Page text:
She would go with an upgrade in 2004, this time it was through Cingular Wireless (formerly the regional networks of SBC), well known at the time for “rollover minutes”, any unused airtime could be accrued over to the following billing month. By this point we became nobodies, and we accrued so many unused minutes, that I believe some were purged. She would get this GSM based LG feature phone.
By 2006, my first real cell phone came to be for Christmas of that year. This time it was the LG CU-400, a camera flip phone with a XML web browser and up to a megabyte of bandwidth for the billing period. (Oh how have things changed!) By this point AT&T became the brand name albeit it was just random initials that appeared to be the former Ma Bell. “The new AT&T” masquerading as SBC by the end of 2006 bought out Bell South, that owned a stake Cingular. Following the the 2005 buyout of AT&T by SBC, they wanted to nix the Cingular brand, but Bell South said no, but a year later they got their way and nixed the brand. (Then I had to explain my mother that the present AT&T had nothing to do with the AT&T brand when she had it just 4 years prior…thanks
AT&T, ahem SBC!)
By the following year, I was lucky enough to be upgraded to a BlackBerry Curve, 8310. I loved my BlackBerry, despite being complicated and complex and not the best user friendly relationship that I would have with other phones. Regardless, I’ve had BlackBerry devices from 2007 to Christmas time 2011, for 4 years. I had upgraded to 3 other devices over that time (the Pearl was like a 1 night stand, I didn’t like half keyboards.) After a week with it, I demanded a new Curve.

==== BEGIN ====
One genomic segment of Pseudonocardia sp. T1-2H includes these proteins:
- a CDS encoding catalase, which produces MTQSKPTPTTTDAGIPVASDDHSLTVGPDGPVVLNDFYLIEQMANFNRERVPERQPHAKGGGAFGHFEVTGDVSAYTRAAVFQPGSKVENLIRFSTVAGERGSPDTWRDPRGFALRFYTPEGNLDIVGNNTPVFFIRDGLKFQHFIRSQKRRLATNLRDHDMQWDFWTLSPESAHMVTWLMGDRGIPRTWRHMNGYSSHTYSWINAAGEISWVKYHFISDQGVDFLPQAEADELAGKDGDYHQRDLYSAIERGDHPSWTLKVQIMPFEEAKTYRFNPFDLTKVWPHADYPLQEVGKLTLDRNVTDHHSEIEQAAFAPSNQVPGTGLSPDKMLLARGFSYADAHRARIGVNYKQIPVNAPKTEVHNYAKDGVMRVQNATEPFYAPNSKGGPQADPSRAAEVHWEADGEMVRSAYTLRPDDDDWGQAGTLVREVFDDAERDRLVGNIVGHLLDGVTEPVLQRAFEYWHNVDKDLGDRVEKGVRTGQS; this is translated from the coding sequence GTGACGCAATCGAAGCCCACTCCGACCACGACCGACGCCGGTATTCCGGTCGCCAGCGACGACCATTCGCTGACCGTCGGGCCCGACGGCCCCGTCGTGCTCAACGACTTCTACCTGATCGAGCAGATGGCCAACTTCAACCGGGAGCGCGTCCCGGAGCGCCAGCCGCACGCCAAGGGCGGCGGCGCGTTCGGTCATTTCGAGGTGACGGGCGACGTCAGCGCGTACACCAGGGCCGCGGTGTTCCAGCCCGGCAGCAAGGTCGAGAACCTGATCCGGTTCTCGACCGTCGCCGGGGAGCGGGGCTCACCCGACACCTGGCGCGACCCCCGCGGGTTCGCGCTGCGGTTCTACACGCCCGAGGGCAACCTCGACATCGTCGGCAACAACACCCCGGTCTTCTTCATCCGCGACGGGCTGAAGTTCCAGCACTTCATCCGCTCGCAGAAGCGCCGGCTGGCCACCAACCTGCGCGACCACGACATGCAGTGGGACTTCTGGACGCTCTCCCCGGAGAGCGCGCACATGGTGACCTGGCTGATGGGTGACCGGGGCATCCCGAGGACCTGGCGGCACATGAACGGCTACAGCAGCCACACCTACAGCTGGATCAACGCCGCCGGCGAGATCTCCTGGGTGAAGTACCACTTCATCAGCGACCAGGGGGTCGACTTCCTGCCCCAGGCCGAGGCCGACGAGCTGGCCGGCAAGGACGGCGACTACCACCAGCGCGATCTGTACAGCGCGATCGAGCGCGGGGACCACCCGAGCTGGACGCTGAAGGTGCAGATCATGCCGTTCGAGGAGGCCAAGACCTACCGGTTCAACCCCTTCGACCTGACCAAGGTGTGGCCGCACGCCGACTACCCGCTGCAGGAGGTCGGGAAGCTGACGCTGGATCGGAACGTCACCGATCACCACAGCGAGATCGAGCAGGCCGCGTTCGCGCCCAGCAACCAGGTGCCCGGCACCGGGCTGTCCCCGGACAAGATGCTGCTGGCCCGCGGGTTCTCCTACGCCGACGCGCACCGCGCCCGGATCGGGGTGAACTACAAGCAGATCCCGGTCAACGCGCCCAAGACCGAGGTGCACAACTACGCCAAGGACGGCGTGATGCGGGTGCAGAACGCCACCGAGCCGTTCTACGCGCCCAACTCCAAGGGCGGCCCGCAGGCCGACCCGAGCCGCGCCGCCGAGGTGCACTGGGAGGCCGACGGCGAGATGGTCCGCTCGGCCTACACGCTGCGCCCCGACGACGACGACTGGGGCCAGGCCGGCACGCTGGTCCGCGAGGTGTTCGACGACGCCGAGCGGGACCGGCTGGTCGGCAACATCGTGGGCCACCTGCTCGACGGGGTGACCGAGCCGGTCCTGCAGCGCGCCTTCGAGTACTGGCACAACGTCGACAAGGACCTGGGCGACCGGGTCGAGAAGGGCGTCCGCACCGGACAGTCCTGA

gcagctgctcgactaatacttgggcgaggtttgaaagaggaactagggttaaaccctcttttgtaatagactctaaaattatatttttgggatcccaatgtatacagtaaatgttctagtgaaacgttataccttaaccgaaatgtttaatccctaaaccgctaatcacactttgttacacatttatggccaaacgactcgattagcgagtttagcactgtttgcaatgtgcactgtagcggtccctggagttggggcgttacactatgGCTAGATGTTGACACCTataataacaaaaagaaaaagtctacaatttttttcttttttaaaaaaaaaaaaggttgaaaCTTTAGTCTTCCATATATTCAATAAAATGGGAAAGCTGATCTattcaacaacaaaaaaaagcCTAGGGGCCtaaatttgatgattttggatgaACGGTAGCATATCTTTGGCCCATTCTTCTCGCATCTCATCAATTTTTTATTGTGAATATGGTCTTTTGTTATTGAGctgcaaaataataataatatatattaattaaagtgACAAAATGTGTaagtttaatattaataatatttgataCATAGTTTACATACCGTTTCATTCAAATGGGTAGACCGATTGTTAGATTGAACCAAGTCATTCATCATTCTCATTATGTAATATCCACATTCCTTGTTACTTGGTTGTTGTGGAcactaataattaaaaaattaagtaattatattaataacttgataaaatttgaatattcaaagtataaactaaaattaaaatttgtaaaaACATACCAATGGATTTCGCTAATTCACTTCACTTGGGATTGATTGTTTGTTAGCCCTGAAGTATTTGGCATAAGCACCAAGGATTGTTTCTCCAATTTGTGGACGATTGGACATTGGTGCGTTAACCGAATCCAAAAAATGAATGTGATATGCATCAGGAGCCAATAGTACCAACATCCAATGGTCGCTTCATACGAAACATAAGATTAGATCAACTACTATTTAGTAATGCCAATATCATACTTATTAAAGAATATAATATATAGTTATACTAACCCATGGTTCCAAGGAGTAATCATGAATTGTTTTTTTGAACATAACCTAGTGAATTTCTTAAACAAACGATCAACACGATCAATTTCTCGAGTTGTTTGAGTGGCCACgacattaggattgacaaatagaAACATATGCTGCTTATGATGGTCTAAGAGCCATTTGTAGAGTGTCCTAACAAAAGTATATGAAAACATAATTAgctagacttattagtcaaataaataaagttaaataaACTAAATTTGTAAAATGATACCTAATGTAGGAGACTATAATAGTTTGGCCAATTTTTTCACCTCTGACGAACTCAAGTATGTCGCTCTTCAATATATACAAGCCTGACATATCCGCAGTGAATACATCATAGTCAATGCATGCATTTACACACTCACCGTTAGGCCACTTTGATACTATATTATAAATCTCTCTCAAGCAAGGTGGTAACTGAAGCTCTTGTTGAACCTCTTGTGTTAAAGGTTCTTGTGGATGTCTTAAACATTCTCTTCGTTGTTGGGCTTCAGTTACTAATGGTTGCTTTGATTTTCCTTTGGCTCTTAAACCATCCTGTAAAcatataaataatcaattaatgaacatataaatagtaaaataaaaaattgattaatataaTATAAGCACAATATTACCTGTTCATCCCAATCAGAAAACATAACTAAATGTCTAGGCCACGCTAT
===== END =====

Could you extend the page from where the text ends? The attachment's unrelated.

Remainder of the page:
I’ve always been an Apple guy, with an off and on again relationship. To this moment I’d say its “Complicated” because I don’t know what IT company is worse, Apple or Microsoft. By the time I got by ‘Berry, I just had gotten a MacBook for my 20th birthday present to myself earlier that year. It was the first gen 64bit white colored model. It was prone to hardware problems and OS X Tiger was laughable in functionality (and reliability.) Factor that the iPhone had mixed reviews, I was proud to show off the ‘Berry to Apple Store personnel.
2011 came and I seemed to make tons of typos on the ‘Berry. I never upgrade to the latest and greatest for software but I wasn’t sure how the core operating system could run without some updates. The irony is that I typically wait for updates because in the IT culture, patches are to cover up previous patches, and so on. I started to settle with the iPhone. Apps seemed to be the it-thing, and sure enough I jumped on the bandwagon. So did my mother, who then went from a CU400 to a Motorola Karma in about 2009. It’s a feature phone with a hard keyboard. Kinda like the BlackBerry but still a cell phone. My mother had to take time to reteach her nails to type on a screen and not a tactile button. People loved my mother’s Karma because few people had them and many people were impressed with them; but sadly it wasn’t on the market for long. (Thank Carl Icahn for forcing them to sell to Google for them to in turn sell this legendary company to Lenovo – of all companies!)